While cartoon shorts had been a part of the landscape since the silent era, it wasn’t until Snow White and the Seven Dwarves (1937) that Walt Disney thought to make a full-length movie of a cartoon. Even now, nearly 75 years later, the movie holds up. The hand-drawn artwork is simply astonishing in its beauty; Disney made sure that the first animated feature, a calculated gamble, had no expense spared. It remains one of the most beautiful animated features ever drawn. Shrek (2001) established DreamWorks Animation as a major player in the field and would inspire three sequels, paving the way for movies like Kung Fu Panda and Monsters vs. Aliens. Peppered with pop culture references and sly satire, the fairy tale gone hideously wrong sported an all-star cast and impressive animation in becoming the most successful feature animated franchise of all time. Akira (1988), based on one of Japan’s most honored comic books (manga) of all time would set the standards for anime, the uniquely Japanese form of animation. Directed by Katsuhiro Otomo, creator of the original manga, the finely-detailed world of Neo-Tokyo would become a hallmark of the kind of animation that would come out of Japan for the next two decades. A live action version of the movie has been in the works for decades but so far nothing has come of it. Finally, Bambi (1942) bears a personal place on this list – it is the first movie I ever saw in a theater, way back in 1964 when I was just four. Even today, I find myself entranced by the lush, verdant forest scenes and feel the tears welling up when Bambi’s mother is shot.

5. BEAUTY AND THE BEAST (1991)

 

Animated features had always been somewhat looked down upon by critics and the Hollywood mainstream as “kids stuff” and ghettoized in that fashion – until this movie became the first animated feature to be nominated for a Best Picture Oscar. It was the last movie to be worked on by composer Howard Ashman who passed away before the film was released, and features beautiful music and a timeless story. This was a movie to truly recapture Disney magic and is as good if not better than their classic animations, most of which could easily be on this list but this one was special. It also was a precursor to things to come with extensive digital animated sequences, including the ballroom scene depicted here, as well as hand-drawn animation. This is the favorite of many families, including ours.

4. THE PRINCESS MONONOKE (1997)

 

There are other works of Hayao Miyazaki that are better known and quite frankly, better respected than this one but it is this fantasy film that brought me into his world and has kept me there ever since. Miyazaki is perhaps the most respected animator working today and certainly one of the best ever to come out of Japan. In this allegory that depicts the conflict between nature and technology, he brings fantastic characters to life in an almost fable-like setting with hints of science fiction and high fantasy throughout. It’s a masterful work not only of animation but of storytelling as well, and while it never received the acclaim his other works (such as Spirited Away and Ponyo) got, it nonetheless is my favorite of his both sentimentally and critically.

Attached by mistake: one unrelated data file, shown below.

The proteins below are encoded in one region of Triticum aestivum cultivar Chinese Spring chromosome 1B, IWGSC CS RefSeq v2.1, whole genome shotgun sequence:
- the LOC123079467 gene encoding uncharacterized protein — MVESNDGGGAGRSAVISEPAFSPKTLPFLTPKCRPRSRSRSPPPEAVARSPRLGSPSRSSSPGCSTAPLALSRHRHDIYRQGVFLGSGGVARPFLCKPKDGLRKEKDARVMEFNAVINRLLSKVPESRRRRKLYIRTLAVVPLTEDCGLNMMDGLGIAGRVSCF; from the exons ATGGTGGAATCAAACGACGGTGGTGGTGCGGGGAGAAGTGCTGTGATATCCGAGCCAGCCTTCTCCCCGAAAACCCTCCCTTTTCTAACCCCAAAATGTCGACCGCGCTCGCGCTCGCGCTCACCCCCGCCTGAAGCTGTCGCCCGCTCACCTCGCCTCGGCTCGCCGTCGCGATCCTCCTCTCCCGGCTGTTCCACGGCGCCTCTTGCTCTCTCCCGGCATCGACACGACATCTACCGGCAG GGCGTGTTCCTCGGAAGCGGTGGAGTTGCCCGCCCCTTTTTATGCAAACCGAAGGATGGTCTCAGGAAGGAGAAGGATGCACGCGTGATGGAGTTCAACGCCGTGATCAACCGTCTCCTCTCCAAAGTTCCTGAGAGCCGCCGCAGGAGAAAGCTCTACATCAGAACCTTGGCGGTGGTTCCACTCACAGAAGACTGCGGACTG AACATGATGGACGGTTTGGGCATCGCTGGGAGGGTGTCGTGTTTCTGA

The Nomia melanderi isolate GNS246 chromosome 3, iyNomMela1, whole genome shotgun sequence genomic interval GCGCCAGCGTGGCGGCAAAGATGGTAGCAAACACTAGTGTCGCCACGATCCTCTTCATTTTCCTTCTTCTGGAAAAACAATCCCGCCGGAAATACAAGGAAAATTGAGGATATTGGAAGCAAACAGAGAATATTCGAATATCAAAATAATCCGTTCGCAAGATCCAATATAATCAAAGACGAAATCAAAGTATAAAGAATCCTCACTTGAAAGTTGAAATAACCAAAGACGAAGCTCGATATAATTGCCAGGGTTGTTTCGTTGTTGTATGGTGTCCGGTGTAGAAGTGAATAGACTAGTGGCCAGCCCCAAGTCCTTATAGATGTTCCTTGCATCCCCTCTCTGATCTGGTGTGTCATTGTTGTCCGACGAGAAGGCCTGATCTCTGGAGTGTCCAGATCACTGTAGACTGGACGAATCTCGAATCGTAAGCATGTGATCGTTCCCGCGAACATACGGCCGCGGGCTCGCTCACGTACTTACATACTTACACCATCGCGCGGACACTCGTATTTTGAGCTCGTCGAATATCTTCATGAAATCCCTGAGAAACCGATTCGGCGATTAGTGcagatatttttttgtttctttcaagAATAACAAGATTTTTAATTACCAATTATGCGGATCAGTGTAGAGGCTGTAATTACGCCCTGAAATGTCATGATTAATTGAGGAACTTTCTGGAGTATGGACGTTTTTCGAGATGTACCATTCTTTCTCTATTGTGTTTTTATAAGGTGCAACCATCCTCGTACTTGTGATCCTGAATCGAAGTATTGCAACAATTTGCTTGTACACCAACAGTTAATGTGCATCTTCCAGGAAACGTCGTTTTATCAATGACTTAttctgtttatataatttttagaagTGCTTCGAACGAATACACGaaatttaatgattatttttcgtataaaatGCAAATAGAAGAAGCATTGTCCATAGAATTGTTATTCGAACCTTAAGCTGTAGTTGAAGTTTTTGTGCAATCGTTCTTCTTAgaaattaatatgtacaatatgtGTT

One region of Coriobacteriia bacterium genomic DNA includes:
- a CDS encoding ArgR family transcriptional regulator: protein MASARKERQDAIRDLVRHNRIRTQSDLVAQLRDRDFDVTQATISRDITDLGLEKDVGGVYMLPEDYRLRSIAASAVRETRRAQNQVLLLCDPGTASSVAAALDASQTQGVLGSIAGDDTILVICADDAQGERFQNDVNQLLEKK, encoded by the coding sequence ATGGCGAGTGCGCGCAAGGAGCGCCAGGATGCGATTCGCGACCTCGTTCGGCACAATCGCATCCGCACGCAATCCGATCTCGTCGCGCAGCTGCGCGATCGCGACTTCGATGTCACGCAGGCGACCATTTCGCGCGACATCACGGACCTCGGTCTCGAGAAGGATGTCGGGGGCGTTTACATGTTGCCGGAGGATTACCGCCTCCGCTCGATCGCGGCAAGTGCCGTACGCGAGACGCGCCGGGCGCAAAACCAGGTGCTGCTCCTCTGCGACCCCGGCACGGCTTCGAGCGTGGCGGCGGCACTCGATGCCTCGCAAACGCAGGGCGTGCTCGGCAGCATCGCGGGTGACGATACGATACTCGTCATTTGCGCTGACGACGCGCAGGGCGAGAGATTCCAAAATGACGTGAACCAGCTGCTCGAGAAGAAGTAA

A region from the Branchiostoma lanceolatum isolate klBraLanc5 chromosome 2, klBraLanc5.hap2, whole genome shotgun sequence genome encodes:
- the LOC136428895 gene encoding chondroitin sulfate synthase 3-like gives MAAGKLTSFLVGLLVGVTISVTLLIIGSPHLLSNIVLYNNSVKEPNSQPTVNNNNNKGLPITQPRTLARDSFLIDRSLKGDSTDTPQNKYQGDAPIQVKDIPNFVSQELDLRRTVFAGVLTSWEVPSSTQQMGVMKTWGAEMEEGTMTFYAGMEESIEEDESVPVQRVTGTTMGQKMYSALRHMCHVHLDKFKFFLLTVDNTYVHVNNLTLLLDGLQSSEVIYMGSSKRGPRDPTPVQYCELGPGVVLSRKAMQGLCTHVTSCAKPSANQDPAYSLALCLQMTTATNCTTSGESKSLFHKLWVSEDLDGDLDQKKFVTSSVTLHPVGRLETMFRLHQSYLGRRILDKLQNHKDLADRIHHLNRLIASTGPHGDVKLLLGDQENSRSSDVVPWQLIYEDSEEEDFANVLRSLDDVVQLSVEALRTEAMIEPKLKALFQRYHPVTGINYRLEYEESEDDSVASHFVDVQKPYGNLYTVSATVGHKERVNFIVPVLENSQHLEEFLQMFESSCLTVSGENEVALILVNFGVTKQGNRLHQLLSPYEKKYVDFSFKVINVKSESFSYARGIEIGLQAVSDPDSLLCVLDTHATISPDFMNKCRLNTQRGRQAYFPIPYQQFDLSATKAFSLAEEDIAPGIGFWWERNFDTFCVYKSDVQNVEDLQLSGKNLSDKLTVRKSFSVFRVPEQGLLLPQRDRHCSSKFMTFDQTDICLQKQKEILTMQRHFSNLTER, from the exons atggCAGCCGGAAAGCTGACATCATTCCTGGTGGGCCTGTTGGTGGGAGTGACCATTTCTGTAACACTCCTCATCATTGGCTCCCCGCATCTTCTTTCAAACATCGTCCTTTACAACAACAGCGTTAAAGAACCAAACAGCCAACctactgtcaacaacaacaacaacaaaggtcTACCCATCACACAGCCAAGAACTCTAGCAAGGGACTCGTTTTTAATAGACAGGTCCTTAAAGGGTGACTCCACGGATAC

3. THE INCREDIBLES (2004)

 

 It’s no secret that I’m a comic book junkie, particularly of the superhero variety. Yes, I love all those spandex wearing characters from DC to Marvel and when Pixar decided to make a feature length film about a superhero team that was also a family, I was over the moon to say the least. The final product didn’t disappoint. My initial fears that the genre would be disrespected and dumbed down (as other films like Zoom and Sky High had done) were groundless; this was clearly a labor of love that not only poked gentle fun at the genre but also told a compelling story about family dynamics changed by the advent of great powers. Something like the Fantastic Four done for the Family Channel with a villain straight out of a hip James Bond movie, I was enchanted by every moment of this movie which remains one of my all time superhero favorites.

2. FANTASIA (1940)

 

The idea of animation as a work of art had never really been as explored quite as completely as it did on this film, which was one of Walt Disney’s pet projects and clearly something close to his heart. Vignettes set to classical music pieces (such as Stravinsky’s The Rite of Spring and Mussorgsky’s A Night on Bald Mountain) used whimsical Disney imagery to create a breathtaking work that elevates as it entertains. In many ways, Fantasia is a cultural landmark although it was never a commercial success; today it is best remembered for the one vignette featuring Mickey Mouse – The Sorcerer’s Apprentice which was spun off into its own movie that had very little to do with the original. A sequel, Fantasia 2000 came out just in time for the new Millennium; while it captured the spirit of the original, it wasn’t quite as impressive.

1. UP (2009)

 

Only the second animated feature to receive an Oscar nomination for Best Picture, this movie has clearly elevated the bar for animated features. Very few movies can walk the fine line between appealing to children and telling a sophisticated story that will stimulate adults, but this one does, creating timeless entertainment in the process. The opening montage telling the story of balloon salesman Carl Fredricksen and his wife Ellie is both charming and poignant and was one of the most memorable moments in the movies last year. It cements Pixar’s position as the most innovative studio of any sort out there, churning out high quality films year after year. Whether they can ever produce a movie this good again is almost irrelevant; the fact that they proved that it can be done has changed the standards for animated movies from disposable kids stuff to important cinema for everyone.